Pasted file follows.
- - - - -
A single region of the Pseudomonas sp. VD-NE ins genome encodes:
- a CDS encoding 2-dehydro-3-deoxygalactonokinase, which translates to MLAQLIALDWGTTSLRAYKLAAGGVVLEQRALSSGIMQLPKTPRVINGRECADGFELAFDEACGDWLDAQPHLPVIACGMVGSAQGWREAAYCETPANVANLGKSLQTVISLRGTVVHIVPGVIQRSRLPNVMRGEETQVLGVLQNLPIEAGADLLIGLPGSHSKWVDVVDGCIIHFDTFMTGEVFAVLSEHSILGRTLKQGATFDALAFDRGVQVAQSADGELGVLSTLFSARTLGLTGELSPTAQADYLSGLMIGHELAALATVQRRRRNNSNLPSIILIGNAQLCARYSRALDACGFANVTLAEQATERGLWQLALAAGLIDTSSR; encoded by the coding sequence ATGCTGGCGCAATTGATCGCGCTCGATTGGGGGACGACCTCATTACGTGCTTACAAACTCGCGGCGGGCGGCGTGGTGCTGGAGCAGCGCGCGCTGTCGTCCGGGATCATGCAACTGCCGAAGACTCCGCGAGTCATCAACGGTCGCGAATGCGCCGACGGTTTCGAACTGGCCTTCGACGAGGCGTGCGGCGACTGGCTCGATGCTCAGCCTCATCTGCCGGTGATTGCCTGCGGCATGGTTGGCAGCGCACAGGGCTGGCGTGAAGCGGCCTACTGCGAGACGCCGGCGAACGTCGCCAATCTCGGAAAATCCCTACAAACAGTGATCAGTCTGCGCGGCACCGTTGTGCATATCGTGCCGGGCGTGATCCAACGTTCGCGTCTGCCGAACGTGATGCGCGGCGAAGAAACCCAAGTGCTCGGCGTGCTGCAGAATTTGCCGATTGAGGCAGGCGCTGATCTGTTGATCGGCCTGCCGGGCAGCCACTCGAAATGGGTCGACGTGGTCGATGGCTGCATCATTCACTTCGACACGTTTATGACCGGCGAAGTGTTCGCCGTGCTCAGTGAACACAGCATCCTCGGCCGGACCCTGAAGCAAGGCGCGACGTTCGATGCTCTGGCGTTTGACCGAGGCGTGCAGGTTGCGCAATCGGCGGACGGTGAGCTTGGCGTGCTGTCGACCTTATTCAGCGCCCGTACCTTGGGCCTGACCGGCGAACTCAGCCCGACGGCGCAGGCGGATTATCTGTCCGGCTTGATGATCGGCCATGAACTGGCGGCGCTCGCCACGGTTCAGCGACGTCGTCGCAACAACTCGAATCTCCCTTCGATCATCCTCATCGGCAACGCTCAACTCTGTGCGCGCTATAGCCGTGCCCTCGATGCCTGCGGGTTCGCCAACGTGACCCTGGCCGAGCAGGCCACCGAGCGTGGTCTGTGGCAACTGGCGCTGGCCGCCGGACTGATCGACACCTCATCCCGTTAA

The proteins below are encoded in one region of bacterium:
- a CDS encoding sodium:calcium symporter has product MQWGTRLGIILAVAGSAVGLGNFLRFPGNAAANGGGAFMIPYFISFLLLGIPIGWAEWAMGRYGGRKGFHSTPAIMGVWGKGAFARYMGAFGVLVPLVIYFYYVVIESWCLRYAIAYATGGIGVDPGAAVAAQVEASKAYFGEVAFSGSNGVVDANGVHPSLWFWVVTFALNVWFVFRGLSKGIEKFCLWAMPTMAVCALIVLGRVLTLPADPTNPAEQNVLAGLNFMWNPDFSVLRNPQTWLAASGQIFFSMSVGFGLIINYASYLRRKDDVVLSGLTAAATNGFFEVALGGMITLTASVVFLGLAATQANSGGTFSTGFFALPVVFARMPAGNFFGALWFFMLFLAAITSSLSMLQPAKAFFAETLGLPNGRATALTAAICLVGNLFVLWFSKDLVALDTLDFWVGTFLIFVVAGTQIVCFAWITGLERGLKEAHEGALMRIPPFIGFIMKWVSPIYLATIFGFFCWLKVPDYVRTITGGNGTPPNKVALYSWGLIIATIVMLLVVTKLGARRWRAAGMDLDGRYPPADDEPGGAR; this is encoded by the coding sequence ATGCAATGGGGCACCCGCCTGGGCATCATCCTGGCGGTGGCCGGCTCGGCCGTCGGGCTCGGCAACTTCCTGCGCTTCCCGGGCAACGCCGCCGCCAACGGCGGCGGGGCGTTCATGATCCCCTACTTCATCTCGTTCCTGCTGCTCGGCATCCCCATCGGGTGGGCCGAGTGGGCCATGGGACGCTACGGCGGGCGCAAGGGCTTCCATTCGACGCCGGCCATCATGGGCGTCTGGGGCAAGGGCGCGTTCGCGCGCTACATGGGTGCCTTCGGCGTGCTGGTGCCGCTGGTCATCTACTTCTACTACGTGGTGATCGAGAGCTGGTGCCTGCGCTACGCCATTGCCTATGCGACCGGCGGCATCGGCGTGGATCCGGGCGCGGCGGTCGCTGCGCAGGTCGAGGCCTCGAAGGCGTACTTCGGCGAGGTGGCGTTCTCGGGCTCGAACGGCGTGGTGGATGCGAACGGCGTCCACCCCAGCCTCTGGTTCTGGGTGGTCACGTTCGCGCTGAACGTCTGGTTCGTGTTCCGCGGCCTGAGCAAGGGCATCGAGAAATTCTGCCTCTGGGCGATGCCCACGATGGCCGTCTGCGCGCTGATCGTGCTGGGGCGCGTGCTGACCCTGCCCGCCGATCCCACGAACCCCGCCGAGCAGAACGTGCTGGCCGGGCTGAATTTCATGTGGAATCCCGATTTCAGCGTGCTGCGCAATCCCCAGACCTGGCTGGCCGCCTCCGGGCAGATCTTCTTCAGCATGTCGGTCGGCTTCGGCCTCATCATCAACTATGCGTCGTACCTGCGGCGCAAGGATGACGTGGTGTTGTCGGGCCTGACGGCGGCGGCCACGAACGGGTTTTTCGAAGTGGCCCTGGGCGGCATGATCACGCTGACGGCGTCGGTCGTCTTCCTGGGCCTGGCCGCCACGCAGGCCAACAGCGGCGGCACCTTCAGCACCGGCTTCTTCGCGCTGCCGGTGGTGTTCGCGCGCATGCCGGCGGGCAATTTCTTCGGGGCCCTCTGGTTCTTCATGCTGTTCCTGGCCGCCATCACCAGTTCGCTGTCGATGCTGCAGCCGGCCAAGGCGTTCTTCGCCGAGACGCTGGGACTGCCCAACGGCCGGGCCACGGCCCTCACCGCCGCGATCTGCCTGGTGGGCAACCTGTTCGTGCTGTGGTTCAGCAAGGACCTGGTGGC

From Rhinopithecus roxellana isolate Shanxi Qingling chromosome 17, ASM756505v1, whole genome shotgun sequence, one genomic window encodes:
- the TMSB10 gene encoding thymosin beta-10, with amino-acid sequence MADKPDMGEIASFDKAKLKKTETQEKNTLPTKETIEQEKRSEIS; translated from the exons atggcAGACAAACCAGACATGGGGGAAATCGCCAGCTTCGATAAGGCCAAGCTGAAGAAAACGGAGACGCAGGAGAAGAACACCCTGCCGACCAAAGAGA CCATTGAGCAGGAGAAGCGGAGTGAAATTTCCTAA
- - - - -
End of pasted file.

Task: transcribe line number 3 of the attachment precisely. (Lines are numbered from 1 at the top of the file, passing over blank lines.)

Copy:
The proteins below are encoded in one region of bacterium: